A Roth Individual Retirement Account (IRA) is a savings tool that provides an alternative for workers who want to save for retirement, homeownership, or other purposes and are unable to participate in an Individual Development Account program. Workers who feel they don’t earn enough to save for retirement may find that the EITC or CTC refund are enough to start a Roth IRA.
ROTH IRA AND TRADITIONAL IRA COMPARISON
Roth IRAs offer several advantages over traditional IRAs.
|Roth IRA||Traditional IRA|
|Interest earned||Generally non-taxable||Taxable|
|Age limit to contribute||No age limit||Up to 70½|
|Age for withdrawal||As early as 59½||Required to begin at 70½|
|Early withdrawal penalties||Don’t apply if certain criteria are met||Apply for certain withdrawals before 59½|
All funds in a Roth IRA may be withdrawn tax-free as long as the account is at least five years old and:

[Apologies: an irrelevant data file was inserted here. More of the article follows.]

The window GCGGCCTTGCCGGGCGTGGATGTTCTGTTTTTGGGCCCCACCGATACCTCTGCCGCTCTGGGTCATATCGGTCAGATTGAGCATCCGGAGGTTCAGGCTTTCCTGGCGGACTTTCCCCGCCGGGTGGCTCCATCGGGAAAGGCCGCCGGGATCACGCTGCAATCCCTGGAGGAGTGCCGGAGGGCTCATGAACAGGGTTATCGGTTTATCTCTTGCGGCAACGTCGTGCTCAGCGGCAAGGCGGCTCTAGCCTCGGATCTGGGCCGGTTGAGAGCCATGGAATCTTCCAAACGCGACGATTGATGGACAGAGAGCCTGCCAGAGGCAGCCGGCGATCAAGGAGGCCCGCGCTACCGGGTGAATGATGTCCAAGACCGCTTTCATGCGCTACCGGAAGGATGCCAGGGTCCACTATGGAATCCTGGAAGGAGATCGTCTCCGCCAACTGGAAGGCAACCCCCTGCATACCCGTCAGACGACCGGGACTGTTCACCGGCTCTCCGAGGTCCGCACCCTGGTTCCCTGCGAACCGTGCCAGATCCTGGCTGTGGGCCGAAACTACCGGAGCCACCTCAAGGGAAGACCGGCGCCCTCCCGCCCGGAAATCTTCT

- the worker has reached age 59½; or
- the worker or the worker’s spouse, child, or grandchild is using IRA funds for a first-time home purchase (up to $10,000 toward each purchase); or
- the worker is using IRA funds for higher education expenses; or
- the worker is disabled.
The main benefit of traditional IRAs is that workers can deduct contributions to these accounts from their income, reducing their income tax liability. While Roth IRAs do not provide this benefit, many lower- and moderate-income workers don’t need this tax advantage because they don’t earn enough to owe income taxes or because they owe income taxes and don’t need an additional deduction.
Some workers who contribute to IRAs may be eligible to claim the Saver’s Credit.
- IRS Information on Roth IRAs
- See Chapter 2, “Roth IRAs” in the following IRS publications:
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